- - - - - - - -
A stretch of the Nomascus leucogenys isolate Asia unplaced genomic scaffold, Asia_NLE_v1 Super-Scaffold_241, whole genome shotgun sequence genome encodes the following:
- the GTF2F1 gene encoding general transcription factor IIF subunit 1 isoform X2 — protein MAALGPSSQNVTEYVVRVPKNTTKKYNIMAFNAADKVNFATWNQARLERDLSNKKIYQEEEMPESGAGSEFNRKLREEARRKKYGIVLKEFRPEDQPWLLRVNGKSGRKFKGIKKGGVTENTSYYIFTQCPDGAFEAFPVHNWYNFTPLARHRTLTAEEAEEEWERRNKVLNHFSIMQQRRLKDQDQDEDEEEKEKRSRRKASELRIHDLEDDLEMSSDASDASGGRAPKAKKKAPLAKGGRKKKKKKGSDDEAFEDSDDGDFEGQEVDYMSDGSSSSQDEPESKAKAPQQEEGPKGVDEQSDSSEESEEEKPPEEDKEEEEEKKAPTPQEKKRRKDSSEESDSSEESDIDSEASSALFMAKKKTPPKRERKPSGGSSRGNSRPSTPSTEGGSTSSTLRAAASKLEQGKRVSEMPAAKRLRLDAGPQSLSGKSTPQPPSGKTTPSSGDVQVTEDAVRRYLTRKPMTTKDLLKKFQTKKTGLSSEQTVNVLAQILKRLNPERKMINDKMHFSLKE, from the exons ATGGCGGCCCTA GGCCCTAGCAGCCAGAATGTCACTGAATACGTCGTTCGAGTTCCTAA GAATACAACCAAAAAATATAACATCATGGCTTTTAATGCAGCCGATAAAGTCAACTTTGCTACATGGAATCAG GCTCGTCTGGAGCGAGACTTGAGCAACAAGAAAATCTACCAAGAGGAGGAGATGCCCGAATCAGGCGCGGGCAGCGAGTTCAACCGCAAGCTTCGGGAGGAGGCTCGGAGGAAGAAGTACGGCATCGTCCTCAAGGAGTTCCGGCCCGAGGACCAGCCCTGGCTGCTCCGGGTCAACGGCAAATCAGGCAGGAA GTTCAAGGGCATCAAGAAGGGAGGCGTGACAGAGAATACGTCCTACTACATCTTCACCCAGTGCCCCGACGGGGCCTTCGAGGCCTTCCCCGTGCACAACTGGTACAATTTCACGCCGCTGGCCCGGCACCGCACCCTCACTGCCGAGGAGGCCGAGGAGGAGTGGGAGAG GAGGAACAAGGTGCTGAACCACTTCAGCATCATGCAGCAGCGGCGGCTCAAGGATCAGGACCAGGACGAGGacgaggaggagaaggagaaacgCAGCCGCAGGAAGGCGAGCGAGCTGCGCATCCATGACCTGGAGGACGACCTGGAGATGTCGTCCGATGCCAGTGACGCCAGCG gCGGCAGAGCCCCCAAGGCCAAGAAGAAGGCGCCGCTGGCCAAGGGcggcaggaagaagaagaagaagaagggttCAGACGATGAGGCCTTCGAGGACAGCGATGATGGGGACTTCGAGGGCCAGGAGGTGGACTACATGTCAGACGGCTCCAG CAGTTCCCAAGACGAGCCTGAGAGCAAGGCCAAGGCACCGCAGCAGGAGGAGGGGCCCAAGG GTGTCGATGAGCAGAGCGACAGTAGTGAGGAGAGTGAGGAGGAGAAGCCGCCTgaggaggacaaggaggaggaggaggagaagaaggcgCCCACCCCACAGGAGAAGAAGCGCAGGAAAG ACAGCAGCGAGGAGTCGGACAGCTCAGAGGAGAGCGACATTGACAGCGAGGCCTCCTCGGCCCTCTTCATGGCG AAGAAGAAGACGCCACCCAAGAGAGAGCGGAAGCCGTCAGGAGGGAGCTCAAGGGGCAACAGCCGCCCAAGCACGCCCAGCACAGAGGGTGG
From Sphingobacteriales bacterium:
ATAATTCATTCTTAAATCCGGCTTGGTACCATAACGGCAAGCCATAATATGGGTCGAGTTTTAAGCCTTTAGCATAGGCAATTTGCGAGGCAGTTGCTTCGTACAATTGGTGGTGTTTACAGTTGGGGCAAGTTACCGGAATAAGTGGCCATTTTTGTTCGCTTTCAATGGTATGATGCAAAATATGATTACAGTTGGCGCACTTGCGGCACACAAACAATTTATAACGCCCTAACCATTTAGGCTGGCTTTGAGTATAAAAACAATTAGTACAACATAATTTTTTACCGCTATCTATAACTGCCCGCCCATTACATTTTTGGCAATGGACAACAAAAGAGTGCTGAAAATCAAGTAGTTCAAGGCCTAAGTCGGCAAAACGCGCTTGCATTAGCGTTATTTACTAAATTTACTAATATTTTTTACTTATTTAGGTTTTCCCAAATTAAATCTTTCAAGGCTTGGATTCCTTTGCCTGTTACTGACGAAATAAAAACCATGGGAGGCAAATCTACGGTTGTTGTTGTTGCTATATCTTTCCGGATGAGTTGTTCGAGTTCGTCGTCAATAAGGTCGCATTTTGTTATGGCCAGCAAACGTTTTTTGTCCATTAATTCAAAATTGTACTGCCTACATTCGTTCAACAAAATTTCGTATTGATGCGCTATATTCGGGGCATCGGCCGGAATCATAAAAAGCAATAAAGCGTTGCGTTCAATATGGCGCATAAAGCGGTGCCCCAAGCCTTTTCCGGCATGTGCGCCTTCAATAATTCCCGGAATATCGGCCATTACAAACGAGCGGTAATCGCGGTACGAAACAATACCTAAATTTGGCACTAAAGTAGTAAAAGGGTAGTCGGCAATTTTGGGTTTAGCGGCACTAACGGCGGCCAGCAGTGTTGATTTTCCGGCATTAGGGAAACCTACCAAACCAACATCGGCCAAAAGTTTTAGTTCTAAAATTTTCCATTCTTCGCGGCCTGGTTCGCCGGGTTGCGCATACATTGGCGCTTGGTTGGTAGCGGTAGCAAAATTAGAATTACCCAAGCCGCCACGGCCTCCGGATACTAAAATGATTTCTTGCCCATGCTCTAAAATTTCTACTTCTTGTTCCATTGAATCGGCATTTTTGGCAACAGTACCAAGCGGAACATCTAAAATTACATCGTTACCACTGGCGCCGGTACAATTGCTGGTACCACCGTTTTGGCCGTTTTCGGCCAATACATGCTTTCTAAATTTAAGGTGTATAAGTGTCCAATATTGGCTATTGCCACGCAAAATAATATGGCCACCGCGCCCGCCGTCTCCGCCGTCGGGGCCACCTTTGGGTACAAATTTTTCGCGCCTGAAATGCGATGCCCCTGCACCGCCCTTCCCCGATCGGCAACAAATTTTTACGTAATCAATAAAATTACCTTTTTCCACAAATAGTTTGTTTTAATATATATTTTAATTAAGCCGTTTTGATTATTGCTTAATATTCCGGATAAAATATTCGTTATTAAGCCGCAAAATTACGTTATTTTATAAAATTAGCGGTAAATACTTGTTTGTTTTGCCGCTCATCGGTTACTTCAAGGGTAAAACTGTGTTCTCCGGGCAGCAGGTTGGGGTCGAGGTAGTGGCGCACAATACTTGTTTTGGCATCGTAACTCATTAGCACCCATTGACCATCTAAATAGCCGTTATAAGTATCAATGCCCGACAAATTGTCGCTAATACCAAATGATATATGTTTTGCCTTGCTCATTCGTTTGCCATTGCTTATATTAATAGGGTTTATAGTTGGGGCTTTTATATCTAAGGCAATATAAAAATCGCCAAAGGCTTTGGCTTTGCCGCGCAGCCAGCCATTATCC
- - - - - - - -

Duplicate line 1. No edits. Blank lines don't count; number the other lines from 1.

A stretch of the Nomascus leucogenys isolate Asia unplaced genomic scaffold, Asia_NLE_v1 Super-Scaffold_241, whole genome shotgun sequence genome encodes the following: